BASF and Eramet to assess development of nickel-cobalt refining complex in Weda Bay to support EV battery production
BASF and global mining and metallurgy group Eramet will jointly assess the development of a state-of-the-art nickel and cobalt hydrometallurgical refining complex. Such a development would include a High-Pressure Acid Leaching (HPAL) plant and a Base Metal Refinery (BMR). The HPAL would be located in Weda Bay, Indonesia, while the location of the BMR will be determined during the feasibility study.
The project targets a start-up of the HPAL and BMR facilities in the mid-2020s and will commence in the first phase feasibility study with limited funding.
The HPAL plant will process locally secured mining ore from the Weda Bay deposit to produce a nickel and cobalt intermediate. Since its acquisition of Weda Bay in 2007, Eramet carried out extensive geological work and confirmed the potential of this world-class deposit whose mining operations started at the end of 2019.
The BMR will supply nickel and cobalt to produce precursor cathode active materials (PCAM) and then cathode active materials (CAM) for lithium-ion batteries in electric vehicles.
The project would provide BASF access to an additional secure source of 42,000 metric tons of nickel and 5,000 metric tons of cobalt annually from mines operating according to internationally recognized sustainability standards.
Securing access to raw materials, especially nickel, is a critical component to support the strong growth in the global electric vehicle value chain. The share of high nickel CAM is rising to meet the demand for higher energy density batteries and reduce overall battery costs, and Weda Bay’s resources rank among the most competitive globally for addressing this demand.
Weda Bay background. Eramet purchased the Weda Bay site from Weda Bay Capitals, Inc., a Canadian company. Preliminary analysis ended up doubling the total estimate for the deposit, from 4 to 9.3 million tons of nickel content—the largest unexploited nickel deposit in the world.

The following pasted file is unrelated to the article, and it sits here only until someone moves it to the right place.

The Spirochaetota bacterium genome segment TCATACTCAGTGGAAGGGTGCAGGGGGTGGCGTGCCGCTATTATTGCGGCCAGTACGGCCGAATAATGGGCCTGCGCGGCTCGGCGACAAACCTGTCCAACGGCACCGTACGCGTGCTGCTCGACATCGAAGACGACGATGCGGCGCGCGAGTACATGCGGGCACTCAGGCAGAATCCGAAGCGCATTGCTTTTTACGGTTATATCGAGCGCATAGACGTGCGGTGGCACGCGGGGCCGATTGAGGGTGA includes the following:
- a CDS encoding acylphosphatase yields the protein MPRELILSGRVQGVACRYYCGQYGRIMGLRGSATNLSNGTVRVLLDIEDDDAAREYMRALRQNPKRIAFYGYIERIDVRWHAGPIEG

The contract, which provides for a 30-year production period, may be renewed twice, for a period of 10 years. At the time, an economic crisis was in force, with the mining industry feeling the effects as nickel and manganese prices dropped. In 2013, the Weda Bay project experienced a fall in activity. When Mitsubishi, Eramet’s partner, withdrew from the project, Eramet turned to China-based Tsingshan—the world’s largest stainless-steel company.
Tsingshan signed an agreement with Eramet in 2017. Tsingshan took over construction and operation of the factories, as well as the infrastructure required for production. In addition to the deposit itself, Eramet brought its invaluable mining expertise, in a region that is particularly sensitive to erosion. Following Tsingshan’s investment, Eramet owned 43% of the company that controlled Weda Bay, and Tsingshan 57%.
Weda Bay Nickel test pit.
The pyrometallurgical process developed for the Weda Bay project employs electric furnaces and is one of the most competitive in the world. Using the ore extracted from Weda Bay, the process allows factories to produce low-grade ferronickel—highly coveted by the world’s major stainless-steel customers.
In October 2019, mining operations began at Weda Bay: the first metric ton of ferronickel was produced. The ore produced will be supplied to the island’s ferroalloy plants, including those belonging to the Eramet-Tsingshan joint venture.
First metal tapping at Weda Bay Nickel NPI plant.
On 30 April 2020, the first ferronickel casting took place, ahead of the initial schedule and just twenty months after construction had begun on the plant. The four production lines have been operational since May, with ferronickel output reaching 4.2 kt in June 2020.
In addition to these initial developments, the teams at Eramet are conducting studies on the production of nickel for electric vehicle batteries.
Non-profit organization Earthworks says that the Weda Bay project threatens thousands of hectares of tropical forest, risking to fragment the only forest corridor between sections of the Aketajawe-Lolobata National Park–areas once proposed to be part of the park themselves. These threatened forests are important habitat for endemic and protected species.
Cobalt. Although cobalt is widely scattered in the earth’s crust, the mineral is only extracted alone from the Moroccan and some Canadian arsenide ores. Cobalt is normally associated as a by-product of copper or nickel mining operations. Around 55% of the world cobalt production comes from nickel ores, according to the Cobalt Institute.